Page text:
Private sector stays cautious on exports
text size

Private sector stays cautious on exports

Group keeps growth forecast at 3.5-4%

Thailand's top business group is keeping this year's export forecast at 3.5-4% as it remains cautious over a number of downside risks.

Predee: Some factors still need monitoring

The group is set to review the forecast at the next meeting in October.

"Although there's a greater chance that exports might register higher-than-expected value this year, the committee still needs to consider a number of risks that could affect growth," Predee Daochai, chairman of the Thai Bankers' Association, said yesterday after the Joint Standing Committee on Commerce, Industry and Banking's (JCCIB) monthly meeting.

These risks include Hurricane Harvey's effects on the US economy, political developments there, geopolitical tensions over North Korea and the baht's trajectory.

Mr Predee said that the 8.2% export growth recorded in the first seven months of this year was higher than the estimation made by the committee.

The JCCIB is also maintaining its economic growth forecast at 3.5-4%.

He said the Thai economy grew at a quicker pace than the committee had expected in the second quarter, mainly supported by exports and tourism.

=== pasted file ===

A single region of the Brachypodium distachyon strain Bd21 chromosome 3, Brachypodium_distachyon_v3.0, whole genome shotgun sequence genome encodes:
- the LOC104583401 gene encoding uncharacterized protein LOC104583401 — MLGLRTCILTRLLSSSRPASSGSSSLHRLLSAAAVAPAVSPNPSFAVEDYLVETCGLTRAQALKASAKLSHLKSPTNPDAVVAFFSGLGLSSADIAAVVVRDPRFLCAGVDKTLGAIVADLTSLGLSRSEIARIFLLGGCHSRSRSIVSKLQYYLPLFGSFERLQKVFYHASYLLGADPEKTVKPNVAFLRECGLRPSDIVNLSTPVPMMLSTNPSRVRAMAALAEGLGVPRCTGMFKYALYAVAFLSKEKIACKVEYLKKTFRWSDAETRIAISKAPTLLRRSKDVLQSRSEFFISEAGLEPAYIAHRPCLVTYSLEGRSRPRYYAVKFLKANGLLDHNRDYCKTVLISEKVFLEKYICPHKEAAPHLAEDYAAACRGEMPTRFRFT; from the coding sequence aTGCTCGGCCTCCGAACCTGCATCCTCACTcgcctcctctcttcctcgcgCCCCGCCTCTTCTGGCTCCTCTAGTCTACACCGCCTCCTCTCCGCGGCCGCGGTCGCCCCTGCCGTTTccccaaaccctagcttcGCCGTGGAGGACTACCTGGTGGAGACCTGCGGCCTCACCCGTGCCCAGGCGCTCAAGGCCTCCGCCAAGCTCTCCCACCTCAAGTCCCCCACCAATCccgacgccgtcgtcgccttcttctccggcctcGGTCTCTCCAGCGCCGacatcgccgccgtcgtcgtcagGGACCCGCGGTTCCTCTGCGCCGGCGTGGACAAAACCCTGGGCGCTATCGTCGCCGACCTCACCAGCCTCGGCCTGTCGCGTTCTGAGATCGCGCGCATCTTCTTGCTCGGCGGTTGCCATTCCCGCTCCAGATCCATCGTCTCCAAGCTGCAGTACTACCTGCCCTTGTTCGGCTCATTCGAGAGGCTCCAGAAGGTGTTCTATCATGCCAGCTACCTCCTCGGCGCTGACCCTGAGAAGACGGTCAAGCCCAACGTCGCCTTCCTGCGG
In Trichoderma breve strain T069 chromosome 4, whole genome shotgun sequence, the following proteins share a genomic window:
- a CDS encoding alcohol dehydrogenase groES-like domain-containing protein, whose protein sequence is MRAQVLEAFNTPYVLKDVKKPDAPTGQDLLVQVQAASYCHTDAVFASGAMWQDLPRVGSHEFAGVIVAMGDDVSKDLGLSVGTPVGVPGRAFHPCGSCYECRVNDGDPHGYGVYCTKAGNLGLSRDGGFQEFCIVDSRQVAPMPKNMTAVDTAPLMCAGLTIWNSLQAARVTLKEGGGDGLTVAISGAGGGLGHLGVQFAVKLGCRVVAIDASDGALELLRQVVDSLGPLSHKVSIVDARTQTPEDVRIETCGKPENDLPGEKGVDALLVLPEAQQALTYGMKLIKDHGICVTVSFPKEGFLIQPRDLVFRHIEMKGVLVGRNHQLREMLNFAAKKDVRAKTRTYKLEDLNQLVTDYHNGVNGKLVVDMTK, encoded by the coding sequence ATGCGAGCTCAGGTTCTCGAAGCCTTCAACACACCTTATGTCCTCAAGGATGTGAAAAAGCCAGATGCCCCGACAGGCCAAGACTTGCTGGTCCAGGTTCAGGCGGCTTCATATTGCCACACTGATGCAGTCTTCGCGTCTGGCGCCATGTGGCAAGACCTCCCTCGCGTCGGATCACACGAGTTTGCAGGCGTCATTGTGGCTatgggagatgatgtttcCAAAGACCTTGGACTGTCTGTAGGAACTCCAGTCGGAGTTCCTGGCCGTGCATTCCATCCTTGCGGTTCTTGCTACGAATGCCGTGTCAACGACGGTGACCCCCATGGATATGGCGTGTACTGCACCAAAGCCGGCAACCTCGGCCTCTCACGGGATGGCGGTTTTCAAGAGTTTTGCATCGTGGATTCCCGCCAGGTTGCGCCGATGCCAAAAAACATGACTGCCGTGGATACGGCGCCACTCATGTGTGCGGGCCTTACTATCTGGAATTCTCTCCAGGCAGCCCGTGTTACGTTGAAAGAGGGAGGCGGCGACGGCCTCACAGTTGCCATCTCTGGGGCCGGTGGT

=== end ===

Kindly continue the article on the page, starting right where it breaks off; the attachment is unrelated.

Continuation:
"But there are a number of factors that still warrant monitoring such as the recent flood's effects on farm income and the appreciation of the baht," said Mr Predee.

The baht has gained at a faster clip than its regional peers in recent months due to a number of factors, including a strong current account surplus, capital inflows and the US dollar's retreat, he said.

Meanwhile, Mr Predee said the private sector is working with the government to help educate Thai small and medium-sized enterprises (SMEs) on hedging against foreign exchange risks, while also offering hedging instruments with lower fees.

Bank of Thailand governor Veerathai Santiprabhob has said that together with the central bank and government agencies, Thai commercial banks will introduce a foreign exchange option with lower fees specifically targeting Thai SMEs. The agencies include the Office of Small and Medium Enterprises Promotion and the Export-Import Bank of Thailand.

Mr Predee said SMEs will have to participate in the programme, which will educate them about hedging, before using the product.

"The measure should be finalised by next week, after which the private sector can go out and educate SMEs both in Bangkok and the provinces," he said.

Kalin Sarasin, chairman of the Thai Chamber of Commerce (TCC), said most large firms are naturally hedged, as they are both importers and exporters, while most Thai SMEs are not appropriately hedged.

"Almost 90% of Thai SMEs do not hedge, so the TCC has already begun educating SMEs about hedging," said Mr Kalin.

With the monsoon season set to end, tourist arrivals in Thailand are expected to grow for the rest of the year, helping boost consumption and, in turn, raising farm income, he said.

Do you like the content of this article?